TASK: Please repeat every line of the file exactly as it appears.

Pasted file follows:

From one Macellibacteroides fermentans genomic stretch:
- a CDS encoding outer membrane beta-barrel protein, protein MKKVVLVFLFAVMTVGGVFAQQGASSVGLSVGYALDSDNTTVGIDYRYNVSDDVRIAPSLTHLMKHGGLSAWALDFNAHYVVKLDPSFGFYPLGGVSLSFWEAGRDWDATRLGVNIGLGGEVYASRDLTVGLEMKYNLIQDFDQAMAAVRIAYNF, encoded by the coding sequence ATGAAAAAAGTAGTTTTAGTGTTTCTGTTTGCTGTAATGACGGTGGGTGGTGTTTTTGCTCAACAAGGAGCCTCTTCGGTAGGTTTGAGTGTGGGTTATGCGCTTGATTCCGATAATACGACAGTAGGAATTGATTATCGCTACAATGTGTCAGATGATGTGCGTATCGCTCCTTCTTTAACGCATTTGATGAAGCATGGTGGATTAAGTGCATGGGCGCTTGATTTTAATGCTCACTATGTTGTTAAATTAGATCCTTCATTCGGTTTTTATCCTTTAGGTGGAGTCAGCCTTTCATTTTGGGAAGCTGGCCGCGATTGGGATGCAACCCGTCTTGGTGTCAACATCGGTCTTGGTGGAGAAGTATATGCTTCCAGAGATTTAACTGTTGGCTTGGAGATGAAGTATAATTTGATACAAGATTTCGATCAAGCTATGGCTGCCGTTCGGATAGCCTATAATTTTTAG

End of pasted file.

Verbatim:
From one Macellibacteroides fermentans genomic stretch:
- a CDS encoding outer membrane beta-barrel protein, protein MKKVVLVFLFAVMTVGGVFAQQGASSVGLSVGYALDSDNTTVGIDYRYNVSDDVRIAPSLTHLMKHGGLSAWALDFNAHYVVKLDPSFGFYPLGGVSLSFWEAGRDWDATRLGVNIGLGGEVYASRDLTVGLEMKYNLIQDFDQAMAAVRIAYNF, encoded by the coding sequence ATGAAAAAAGTAGTTTTAGTGTTTCTGTTTGCTGTAATGACGGTGGGTGGTGTTTTTGCTCAACAAGGAGCCTCTTCGGTAGGTTTGAGTGTGGGTTATGCGCTTGATTCCGATAATACGACAGTAGGAATTGATTATCGCTACAATGTGTCAGATGATGTGCGTATCGCTCCTTCTTTAACGCATTTGATGAAGCATGGTGGATTAAGTGCATGGGCGCTTGATTTTAATGCTCACTATGTTGTTAAATTAGATCCTTCATTCGGTTTTTATCCTTTAGGTGGAGTCAGCCTTTCATTTTGGGAAGCTGGCCGCGATTGGGATGCAACCCGTCTTGGTGTCAACATCGGTCTTGGTGGAGAAGTATATGCTTCCAGAGATTTAACTGTTGGCTTGGAGATGAAGTATAATTTGATACAAGATTTCGATCAAGCTATGGCTGCCGTTCGGATAGCCTATAATTTTTAG